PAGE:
Donated Care-Item Filled Handbags Carry To Female Hurricane Victims In Houston, And Local Homeless

By Cheryl Conway

Lisa Smith Wagner’s home in the Hackettstown section of Mt. Olive is filling up with handbags for homeless women living on the streets or in shelters.
Her non-profit 501©3 organization, Helping Hearts & Handbags, Inc., recently shipped out 25 gently used purses filled with personal care items to a homeless shelter in Houston, Texas, in an effort to provide some relief following Hurricane Harvey. A box was sent to Star of Hope Family Center in Houston on Thur., Sept. 7, after her board members gathered at her house the day before to help fill the purses with the needed items.
Established in March 2016, Wagner’s mission is for women to help other women. Her target has been to help the women in Morris and Warren counties who are either living on the streets or in shelters. One of her board members had suggested stretching their giving southwest after the disastrous hurricane ripped through Texas.
“I love the idea of women helping women,” says Wagner, founder and president of HH&H, “especially with the purses. “We have so much, we are so blessed with what we have.”
Wagner says, “I had 20 purses I wasn’t using. I feel we can help the women. Women are helping families.”
Registered as a non-profit last year, Wagner says she began collecting personal care items several years back as a hobby while traveling.
“I traveled a lot for my job,” says Wagner, a mother of two adult sons who recently retired from sales and marketing at Sunrise Senior Living. “I used to collect all the toiletries from the hotels.”
Then developed her idea to sort the items, put them in bags and donate to the homeless women. She got her book club involved at first and her effort grew.
“I run a book club, got seven big plastic bags full of them [personal care items] just asking 13 women,” says Wagner, two-time book author. “Women want to help women so much.”
One of the women in her book club, Janet Polizois- a reading specialist at Chester M. Stephens Elementary School In Budd Lake- took those efforts a step further and held a Donation Station Drive at the school in June. The CMS collection gathered 40 purses and toiletries.
To allow those who donate to write off their contributions as a tax write-off, Wagner incorporated and established a board in April 2016 made up of her mom, niece, and three friends.
Most of their collections have taken place at Donation Stations by her family and friends.
“We’ve gone into the city and given out purses,” says Wagner, but the main target is those women living locally.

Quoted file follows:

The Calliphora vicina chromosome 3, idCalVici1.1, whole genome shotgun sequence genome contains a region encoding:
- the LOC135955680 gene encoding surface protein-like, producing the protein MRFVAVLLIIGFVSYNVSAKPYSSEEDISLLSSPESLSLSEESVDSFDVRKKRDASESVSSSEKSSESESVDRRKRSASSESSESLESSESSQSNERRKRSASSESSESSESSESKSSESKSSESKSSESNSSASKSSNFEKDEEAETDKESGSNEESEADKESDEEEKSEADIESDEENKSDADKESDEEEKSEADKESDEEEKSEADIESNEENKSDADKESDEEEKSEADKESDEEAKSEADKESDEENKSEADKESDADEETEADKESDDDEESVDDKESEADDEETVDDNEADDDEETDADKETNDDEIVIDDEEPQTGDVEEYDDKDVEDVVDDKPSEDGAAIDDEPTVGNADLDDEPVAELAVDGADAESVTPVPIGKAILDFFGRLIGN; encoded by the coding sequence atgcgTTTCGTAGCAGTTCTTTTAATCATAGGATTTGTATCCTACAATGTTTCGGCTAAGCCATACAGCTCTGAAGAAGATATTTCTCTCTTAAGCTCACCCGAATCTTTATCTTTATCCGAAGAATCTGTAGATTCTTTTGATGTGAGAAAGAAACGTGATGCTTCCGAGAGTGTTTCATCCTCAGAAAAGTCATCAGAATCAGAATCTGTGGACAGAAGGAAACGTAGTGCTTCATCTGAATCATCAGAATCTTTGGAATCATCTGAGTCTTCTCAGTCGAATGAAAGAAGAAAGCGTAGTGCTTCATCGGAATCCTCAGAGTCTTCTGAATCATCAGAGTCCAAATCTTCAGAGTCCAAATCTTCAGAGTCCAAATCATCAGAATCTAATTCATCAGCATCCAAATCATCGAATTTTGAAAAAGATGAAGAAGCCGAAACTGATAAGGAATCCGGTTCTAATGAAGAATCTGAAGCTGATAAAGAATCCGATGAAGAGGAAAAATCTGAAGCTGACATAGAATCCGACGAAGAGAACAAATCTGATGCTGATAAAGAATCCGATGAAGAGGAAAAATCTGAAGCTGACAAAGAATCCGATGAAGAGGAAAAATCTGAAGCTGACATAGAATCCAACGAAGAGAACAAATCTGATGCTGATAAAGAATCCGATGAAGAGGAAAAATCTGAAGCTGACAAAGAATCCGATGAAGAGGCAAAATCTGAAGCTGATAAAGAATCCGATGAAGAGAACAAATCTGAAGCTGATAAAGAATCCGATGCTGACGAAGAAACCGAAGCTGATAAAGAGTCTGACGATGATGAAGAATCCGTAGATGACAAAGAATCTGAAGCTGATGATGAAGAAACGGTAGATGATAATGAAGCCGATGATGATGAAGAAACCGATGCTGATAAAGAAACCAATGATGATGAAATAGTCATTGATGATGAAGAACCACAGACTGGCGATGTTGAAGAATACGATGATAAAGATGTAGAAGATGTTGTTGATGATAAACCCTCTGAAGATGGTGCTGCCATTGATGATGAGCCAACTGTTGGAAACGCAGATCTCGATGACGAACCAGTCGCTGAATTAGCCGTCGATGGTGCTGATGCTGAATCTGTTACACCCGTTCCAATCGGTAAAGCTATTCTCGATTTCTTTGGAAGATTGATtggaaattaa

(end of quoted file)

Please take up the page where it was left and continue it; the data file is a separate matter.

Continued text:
“I’ve given out 50 so far,” she says, and then 25 more to Houston.
Her goal is to give out another 75 purses by November.
Wagner’s hair salon, Lynn’s Personal Image Salon in Hackettstown held a collection two months ago.
“Anytime I ask anyone, I get purses,” says Wagner.
Her company’s bank, First Hope Bank on Route 46 west in Mt. Olive, and its other three locations in Warren County and two in Essex County, started a HH&H’s Donation Station drive Sept. 12. The six branches plan to continue the drive for three to four weeks.
Patrons are asked to donate gently used large handbags and personal care items on the suggested item list.
Items being collected include travel size soap, lotion, shampoo, conditioner, toothbrush, toothpaste, deodorant, tissue packs, wrapped sanitary pads, wipes and hand sanitizer, fun socks, gloves, bottled water, instant coffee, hot chocolate, tea bags and oatmeal packets.
“We made a top ten list,” says Wagner. “Most homeless don’t have sanitary pads. That is so undignified.”
Inside each purse, HH&H handwrites an inspiration message on a notecard that reads “Love from the women at Helping Hearts & Handbags.”
Accepted are gently used handbags.
“They are all sizes and shapes and makes,” says Wagner. “We try to use the larger the purse the better,” in order to fit all of the personal care items and provide that extra space women living in shelters need for their belongings.
“We can’t use evening bags,” says Wagner, adding that she had to donate the smaller bags to churches.
“Homeless women have a lot of belongings in their paper bag,” says Wagner. “They’re carrying all their stuff. They take their stuff out of the ratty old plastic bag and put it in the purse. It is so much more dignified to me to put it in the purse.”
Her visits with homeless women have been heartfelt.
“They’ll sit down with me and take out all their things; they’re just so happy,” describes Wagner.
Backpacks maybe the way to go in the future, Wagner says.
“This is all brand new, we are tweaking as we go along.”
Wagner hopes to start some fundraising to offset her costs such as a wine and cheese come January.
“I started the business; I paid for everything up front,” she says. “I put in $1,500 to be incorporated to start off with supplies and marketing.”
Besides financial contributions, Wagner is looking for some warehouse space to store all of the donated handbags and personal care items.
Before there were sent out, Wagner says “I have over 150 purses in my basement; so much for the pool table.”
Eventually, her ultimate goal is to start chapters of HH&H everywhere with some of her immediate interests to expand to Charlotte, N.C., Philadelphia, Pa., and northern Virginia.
To donate a gently used purse and personal care items, visit a First Hope Bank or contact Wagner through her website at; or call her at (908) 310-1448.

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